2015
From terrestrial to shallow-marine depositional environments: reconstruction of the depositional environments during the Late Carboniferous transgression of the Lomfjorden Trough in NE Spitsbergen (Malte Brunfjellet Formation)
95
2
127-152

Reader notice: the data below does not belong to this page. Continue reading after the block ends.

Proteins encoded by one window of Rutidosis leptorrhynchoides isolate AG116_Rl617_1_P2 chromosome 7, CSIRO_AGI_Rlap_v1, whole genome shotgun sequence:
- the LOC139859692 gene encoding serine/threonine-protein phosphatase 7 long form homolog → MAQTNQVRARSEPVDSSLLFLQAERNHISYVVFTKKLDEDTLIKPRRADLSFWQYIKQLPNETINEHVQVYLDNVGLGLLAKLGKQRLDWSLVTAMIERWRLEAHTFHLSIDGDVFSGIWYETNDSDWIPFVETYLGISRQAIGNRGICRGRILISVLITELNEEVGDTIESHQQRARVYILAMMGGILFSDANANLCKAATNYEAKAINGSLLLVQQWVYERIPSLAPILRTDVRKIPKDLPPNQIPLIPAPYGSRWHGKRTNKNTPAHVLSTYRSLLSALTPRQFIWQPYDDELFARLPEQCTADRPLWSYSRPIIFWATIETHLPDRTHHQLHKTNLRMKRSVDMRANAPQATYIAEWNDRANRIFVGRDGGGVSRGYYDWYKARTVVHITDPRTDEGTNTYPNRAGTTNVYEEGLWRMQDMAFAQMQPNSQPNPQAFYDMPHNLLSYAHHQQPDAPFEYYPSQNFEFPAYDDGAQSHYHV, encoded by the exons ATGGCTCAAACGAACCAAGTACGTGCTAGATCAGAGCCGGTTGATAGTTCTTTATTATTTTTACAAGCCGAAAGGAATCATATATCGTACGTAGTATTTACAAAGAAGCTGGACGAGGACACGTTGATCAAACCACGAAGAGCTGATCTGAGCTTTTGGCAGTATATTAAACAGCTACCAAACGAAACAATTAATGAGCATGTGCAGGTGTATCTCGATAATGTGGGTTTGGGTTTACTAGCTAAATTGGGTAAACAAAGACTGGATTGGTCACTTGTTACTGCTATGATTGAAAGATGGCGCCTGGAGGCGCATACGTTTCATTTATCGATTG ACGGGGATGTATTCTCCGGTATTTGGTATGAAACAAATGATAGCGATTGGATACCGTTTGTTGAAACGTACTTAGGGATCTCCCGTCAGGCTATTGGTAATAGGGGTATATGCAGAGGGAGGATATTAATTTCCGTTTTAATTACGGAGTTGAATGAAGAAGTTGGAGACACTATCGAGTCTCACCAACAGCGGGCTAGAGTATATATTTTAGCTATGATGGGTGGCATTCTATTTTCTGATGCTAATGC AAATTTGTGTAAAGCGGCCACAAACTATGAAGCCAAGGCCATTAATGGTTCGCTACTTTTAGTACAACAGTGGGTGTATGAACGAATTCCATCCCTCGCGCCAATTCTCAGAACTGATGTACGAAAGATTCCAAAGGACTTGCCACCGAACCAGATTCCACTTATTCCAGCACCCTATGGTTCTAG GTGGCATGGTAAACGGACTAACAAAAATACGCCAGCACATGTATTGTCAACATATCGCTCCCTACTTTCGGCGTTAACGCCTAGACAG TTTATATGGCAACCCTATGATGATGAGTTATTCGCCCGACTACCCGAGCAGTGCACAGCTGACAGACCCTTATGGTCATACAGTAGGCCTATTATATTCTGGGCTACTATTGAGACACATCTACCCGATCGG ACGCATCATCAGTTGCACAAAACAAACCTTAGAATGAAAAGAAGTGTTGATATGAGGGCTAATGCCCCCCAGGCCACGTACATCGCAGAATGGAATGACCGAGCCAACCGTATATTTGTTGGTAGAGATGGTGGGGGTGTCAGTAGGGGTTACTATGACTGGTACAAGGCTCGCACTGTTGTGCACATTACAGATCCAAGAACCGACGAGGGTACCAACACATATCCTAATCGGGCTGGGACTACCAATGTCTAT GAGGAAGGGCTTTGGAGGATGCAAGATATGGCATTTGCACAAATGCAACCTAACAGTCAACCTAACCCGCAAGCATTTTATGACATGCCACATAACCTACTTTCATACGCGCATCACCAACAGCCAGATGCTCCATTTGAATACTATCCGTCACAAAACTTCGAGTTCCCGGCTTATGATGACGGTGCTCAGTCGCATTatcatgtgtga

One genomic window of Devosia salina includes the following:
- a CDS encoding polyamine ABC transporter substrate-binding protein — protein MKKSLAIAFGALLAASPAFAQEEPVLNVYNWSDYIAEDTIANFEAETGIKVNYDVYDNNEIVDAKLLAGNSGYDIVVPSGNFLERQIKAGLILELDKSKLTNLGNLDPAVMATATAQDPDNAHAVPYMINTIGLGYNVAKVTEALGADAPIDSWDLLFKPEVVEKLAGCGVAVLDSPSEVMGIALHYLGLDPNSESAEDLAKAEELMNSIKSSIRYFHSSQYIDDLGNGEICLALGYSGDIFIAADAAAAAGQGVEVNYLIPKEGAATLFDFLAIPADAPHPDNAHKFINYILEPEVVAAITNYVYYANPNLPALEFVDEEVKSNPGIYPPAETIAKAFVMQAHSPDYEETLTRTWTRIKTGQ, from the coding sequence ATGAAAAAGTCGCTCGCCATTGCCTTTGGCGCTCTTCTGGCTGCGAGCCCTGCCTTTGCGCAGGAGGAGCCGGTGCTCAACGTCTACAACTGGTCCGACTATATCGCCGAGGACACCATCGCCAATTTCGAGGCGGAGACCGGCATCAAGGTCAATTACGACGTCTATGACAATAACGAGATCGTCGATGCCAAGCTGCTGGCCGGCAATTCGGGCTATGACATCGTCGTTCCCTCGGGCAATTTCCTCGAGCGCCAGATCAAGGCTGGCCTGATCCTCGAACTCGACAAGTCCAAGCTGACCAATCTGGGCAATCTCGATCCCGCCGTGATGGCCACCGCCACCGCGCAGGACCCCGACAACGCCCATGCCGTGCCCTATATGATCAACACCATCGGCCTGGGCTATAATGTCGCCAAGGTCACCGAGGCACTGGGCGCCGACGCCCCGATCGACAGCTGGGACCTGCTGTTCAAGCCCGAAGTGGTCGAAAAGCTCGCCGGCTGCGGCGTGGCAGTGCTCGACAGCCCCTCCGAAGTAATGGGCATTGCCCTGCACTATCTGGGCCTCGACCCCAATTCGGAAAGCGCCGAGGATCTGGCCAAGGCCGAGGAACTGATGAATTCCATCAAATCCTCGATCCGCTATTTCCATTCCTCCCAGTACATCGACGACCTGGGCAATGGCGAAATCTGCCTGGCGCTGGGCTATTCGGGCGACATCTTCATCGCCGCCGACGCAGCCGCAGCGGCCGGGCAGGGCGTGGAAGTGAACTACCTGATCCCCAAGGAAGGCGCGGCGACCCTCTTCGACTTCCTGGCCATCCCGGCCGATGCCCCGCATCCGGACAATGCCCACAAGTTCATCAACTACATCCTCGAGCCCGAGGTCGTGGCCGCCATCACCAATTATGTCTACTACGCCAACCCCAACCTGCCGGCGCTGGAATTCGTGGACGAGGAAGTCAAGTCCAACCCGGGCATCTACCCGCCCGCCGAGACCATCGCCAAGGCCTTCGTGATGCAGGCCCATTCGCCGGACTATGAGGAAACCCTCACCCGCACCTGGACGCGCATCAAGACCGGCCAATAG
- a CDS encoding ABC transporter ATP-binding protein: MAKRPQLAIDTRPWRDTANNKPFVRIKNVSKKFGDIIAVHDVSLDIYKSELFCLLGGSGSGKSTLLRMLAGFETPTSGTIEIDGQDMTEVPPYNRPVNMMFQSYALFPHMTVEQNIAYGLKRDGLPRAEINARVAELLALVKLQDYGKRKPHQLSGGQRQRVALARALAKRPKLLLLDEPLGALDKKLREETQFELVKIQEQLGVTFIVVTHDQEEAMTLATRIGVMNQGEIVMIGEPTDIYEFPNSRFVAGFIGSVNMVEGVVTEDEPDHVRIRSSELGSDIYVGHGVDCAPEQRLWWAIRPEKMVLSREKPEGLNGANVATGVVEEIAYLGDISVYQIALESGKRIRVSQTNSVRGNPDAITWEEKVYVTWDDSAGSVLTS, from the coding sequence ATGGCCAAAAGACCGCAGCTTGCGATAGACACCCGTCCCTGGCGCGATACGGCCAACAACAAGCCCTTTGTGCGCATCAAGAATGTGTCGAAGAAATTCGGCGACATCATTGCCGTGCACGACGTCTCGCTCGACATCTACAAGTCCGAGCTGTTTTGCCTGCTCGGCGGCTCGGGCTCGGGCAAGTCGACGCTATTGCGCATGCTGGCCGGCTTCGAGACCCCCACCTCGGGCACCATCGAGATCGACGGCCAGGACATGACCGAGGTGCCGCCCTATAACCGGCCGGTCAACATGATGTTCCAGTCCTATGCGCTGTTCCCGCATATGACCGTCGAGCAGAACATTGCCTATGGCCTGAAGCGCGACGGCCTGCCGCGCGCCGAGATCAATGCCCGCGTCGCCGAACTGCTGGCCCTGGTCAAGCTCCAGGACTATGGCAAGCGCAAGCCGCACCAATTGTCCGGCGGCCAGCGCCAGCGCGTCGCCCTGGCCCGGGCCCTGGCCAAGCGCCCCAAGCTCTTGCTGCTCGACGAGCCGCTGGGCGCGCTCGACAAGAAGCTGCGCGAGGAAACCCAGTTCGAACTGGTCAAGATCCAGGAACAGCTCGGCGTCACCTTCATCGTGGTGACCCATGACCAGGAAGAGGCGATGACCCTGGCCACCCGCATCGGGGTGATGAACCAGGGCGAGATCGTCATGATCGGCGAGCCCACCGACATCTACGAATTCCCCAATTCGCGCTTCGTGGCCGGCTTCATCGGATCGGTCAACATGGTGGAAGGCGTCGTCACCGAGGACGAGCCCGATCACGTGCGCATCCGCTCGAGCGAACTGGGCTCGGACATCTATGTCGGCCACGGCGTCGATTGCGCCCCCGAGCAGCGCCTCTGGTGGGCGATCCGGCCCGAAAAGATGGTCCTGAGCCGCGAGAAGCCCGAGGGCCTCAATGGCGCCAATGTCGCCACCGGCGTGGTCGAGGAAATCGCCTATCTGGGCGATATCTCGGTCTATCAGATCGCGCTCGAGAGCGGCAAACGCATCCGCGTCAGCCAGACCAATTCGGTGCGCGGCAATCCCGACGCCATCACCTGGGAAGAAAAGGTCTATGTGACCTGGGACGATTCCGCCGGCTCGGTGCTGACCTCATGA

Sedimentary rocks of the Upper Carboniferous Malte Brunfjellet Formation are investigated in five sections, located on a N–S-oriented transect along the Lomfjorden Fault Zone in eastern Spitsbergen. Results of facies and microfacies analysis led to a redefinition of the Malte Brunfjellet Formation, and formerly unspecified Carboniferous sedimentary rocks in the investigated area are now assigned to this formation. In the northern part of the Lomfjorden Trough, the Malte Brunfjellet Formation consists of a 41 m-thick, cyclic succession with variegated shales at the base and tidal flat sandstones or dolomites at the top. They are conformably deposited on gray, siliciclastic deposits of the Billefjorden Group, and in turn conformably overlain by the limestone succession of the Wordiekammen Formation. The cyclicity and overall sedimentary development of the mixed clastic/ carbonate succession indicate coastal plain to sabkha environments controlled by high-frequency sea-level fluctuations. In the southern Lomfjorden Trough, the Malte Brunfjellet strata, resting unconformably on Neoproterozoic basement rocks, comprise a basal, 13 m-thick, siliciclastic interbedding of distinct red shales, siltstones and sandstones, reflecting alluvial to fluvial environments under warm, semi-arid climatic conditions. The redbed succession is separated by a 32 m-thick scree-covered interval from a 15 m-thick, cyclic intercalation of grayish sandstones, caliche horizons, and shallow-marine, near-shore limestones, forming the upper part of the formation. The deposits reflect a development into a coastal plain controlled by sea-level fluctuations and an overall rising sea level. This lateral facies variation with shallow-marine environments in the north and alluvial to near-shore environments in the south reflect a successive transgression of the Lomfjorden Trough from northerly directions. Biostratigraphy of smaller foraminfers and cyclostratigraphy indicate a Bashkirian age for the marine sediments deposited in the upper part of the Malte Brunfjellet Formation. The marine sediments in the Lomfjorden Trough are contemporaneous with shallow-marine deposits in the Billefjorden and the St. Jonsfjorden troughs in central and western Spitsbergen. They mark the first, nearly Spitsbergen-wide, transgression, which resulted in the Svalbardwide deposition of the shallow-marine carbonates of the Wordiekammen Formation.

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